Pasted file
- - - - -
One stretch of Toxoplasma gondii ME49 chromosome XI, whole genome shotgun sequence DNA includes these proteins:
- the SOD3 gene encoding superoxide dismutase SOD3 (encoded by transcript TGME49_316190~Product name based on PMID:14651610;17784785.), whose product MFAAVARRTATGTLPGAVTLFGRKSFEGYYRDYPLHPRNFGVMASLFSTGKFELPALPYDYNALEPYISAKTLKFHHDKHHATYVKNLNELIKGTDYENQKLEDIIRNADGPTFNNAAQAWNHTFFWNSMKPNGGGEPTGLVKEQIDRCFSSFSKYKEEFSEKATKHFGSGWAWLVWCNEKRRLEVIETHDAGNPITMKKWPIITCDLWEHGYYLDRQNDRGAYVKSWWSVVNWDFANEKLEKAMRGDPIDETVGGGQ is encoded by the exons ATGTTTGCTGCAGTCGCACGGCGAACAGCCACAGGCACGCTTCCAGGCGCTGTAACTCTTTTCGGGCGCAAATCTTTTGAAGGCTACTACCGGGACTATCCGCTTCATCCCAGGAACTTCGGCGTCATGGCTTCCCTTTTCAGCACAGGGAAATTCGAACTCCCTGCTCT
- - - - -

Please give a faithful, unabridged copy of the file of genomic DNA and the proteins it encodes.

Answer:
One stretch of Toxoplasma gondii ME49 chromosome XI, whole genome shotgun sequence DNA includes these proteins:
- the SOD3 gene encoding superoxide dismutase SOD3 (encoded by transcript TGME49_316190~Product name based on PMID:14651610;17784785.), whose product MFAAVARRTATGTLPGAVTLFGRKSFEGYYRDYPLHPRNFGVMASLFSTGKFELPALPYDYNALEPYISAKTLKFHHDKHHATYVKNLNELIKGTDYENQKLEDIIRNADGPTFNNAAQAWNHTFFWNSMKPNGGGEPTGLVKEQIDRCFSSFSKYKEEFSEKATKHFGSGWAWLVWCNEKRRLEVIETHDAGNPITMKKWPIITCDLWEHGYYLDRQNDRGAYVKSWWSVVNWDFANEKLEKAMRGDPIDETVGGGQ is encoded by the exons ATGTTTGCTGCAGTCGCACGGCGAACAGCCACAGGCACGCTTCCAGGCGCTGTAACTCTTTTCGGGCGCAAATCTTTTGAAGGCTACTACCGGGACTATCCGCTTCATCCCAGGAACTTCGGCGTCATGGCTTCCCTTTTCAGCACAGGGAAATTCGAACTCCCTGCTCT